In 2013, there was a sit-in in Rabaa al-Adawiya Square, located in Cairo, Egypt. The event occurred on August 4th, and it was violently ended by police forces. Approximately 600 individuals were killed in the process of dispersion.

The sit-in was intended to protest Mohammed Morsi. Morsi, the former Egyptian President, has been associated with the Muslim Brotherhood. After an influx of protests regarding Morsi’s one year rule, the military finally removed him from his position of power.

Six months after this event, the Egyptian Government stated that the Muslim Brotherhood was a terrorist group. This lead to hundreds of arrests of those affiliated with the Brotherhood. Many of those arrested were given death sentences.

The sentences were given by the Grand Mufti, Egypt’s top theological authority, after being referred by the Cairo Criminal Court. Although the formality of the sentencing carried out expresses a nonbinding opinion in the norm of capital cases, there exists a small chance of the sentences being reversed under the guise of the judge’s discretion.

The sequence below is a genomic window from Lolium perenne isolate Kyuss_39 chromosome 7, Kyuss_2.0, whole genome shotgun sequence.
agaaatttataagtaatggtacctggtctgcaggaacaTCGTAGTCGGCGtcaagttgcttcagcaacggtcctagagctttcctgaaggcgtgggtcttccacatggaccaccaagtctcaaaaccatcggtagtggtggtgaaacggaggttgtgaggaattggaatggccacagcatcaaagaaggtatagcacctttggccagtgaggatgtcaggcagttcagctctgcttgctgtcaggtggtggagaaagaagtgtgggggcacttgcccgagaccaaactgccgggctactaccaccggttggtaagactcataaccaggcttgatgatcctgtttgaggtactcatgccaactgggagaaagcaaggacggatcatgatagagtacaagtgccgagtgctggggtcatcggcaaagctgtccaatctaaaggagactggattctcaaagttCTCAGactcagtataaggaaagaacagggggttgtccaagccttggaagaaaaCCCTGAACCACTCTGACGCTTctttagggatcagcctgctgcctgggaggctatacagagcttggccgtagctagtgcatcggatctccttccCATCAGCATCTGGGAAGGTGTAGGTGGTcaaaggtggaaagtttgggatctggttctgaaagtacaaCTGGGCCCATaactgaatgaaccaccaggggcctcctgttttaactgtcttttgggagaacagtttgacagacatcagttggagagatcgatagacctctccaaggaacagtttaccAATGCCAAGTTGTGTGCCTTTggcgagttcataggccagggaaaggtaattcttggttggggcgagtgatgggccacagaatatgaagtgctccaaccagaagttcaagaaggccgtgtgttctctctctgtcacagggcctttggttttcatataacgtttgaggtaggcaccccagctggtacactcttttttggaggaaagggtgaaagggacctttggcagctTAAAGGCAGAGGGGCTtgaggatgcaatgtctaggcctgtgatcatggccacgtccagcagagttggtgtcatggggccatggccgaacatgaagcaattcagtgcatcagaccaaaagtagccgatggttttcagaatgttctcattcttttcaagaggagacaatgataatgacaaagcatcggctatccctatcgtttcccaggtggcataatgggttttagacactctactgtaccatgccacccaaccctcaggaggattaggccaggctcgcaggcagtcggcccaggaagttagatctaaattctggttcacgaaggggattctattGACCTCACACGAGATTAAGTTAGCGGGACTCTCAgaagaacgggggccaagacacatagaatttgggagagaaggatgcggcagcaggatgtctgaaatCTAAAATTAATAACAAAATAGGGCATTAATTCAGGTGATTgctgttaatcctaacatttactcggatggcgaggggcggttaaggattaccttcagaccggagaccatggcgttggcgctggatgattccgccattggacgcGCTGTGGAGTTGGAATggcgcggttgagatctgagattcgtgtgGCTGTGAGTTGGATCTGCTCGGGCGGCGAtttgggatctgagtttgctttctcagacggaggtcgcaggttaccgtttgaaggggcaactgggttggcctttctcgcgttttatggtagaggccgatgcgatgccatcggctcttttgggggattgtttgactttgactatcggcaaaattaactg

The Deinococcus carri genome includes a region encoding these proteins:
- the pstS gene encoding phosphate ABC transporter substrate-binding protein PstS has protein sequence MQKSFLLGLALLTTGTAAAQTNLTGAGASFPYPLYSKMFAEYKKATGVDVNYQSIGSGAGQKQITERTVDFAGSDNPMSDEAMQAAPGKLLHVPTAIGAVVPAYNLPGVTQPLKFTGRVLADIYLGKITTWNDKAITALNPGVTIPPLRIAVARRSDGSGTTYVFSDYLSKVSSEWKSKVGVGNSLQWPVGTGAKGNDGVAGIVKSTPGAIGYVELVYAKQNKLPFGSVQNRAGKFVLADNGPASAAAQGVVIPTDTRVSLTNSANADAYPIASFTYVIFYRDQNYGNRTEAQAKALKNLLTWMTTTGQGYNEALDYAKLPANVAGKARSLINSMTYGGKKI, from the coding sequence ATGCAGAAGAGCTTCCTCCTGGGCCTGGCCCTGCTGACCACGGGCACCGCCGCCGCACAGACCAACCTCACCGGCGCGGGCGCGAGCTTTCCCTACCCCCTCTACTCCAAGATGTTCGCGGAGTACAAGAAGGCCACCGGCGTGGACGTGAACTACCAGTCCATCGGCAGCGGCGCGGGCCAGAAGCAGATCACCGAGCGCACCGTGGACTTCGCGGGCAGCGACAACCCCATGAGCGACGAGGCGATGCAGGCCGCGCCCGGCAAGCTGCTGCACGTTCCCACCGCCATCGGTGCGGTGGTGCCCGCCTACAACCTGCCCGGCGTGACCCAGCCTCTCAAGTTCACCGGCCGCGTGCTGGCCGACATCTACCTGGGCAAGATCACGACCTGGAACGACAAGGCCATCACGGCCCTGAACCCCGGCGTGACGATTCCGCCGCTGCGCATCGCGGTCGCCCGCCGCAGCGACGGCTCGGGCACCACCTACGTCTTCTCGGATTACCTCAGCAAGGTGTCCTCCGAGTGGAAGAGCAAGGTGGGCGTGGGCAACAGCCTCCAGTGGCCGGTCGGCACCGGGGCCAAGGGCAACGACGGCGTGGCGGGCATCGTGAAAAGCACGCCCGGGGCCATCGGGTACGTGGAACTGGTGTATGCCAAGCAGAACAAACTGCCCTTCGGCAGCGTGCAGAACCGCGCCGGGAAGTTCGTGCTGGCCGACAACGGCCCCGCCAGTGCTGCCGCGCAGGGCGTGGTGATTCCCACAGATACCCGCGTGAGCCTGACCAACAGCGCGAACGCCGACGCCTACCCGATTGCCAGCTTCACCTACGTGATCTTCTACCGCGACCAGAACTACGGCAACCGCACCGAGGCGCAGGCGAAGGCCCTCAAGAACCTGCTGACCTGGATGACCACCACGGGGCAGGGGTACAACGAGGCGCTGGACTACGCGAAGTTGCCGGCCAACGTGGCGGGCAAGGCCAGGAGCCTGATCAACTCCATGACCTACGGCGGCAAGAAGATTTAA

The 75 defendants have not all been fully detained. Approximately 40 of the people arrested are now in jail, whereas approximately 30 are still at large.

Typically, the way that the Egyptian court organizes its sentences for fugitives is complicated by the influence of temporary state law. To compensate for these complications, fugitives are often given severe sentences.

In total, 750 people are involved in this case. This figure includes the Muslim Brotherhood’s Supreme Guide, Mohammed Badie, and the famous photojournalist Mahmoud Abu Zeid.

Throughout the years, Mahmoud Abu Zeid has been known to narrowly escape such predicaments. Abu Zeid was immensely grateful when he was told that the death sentence would not be applied to him. Mahmoud, a 53-year-old American auto-parts dealer from New York, was also saved from an unfortunate demise. Although Mahmoud has evaded the most severe punishment, he will still have to appear in court on September 8th for his alleged involvement in the sit-in.

Many international rights organizations have gathered information on the way Egyptian authorities have dealt with potential terror threats and cult amassed organizations with political and religious influence. Egypt’s mass trials have been criticized repeatedly throughout the years by many other nation-states.

 

Featured Image via Wikimedia Commons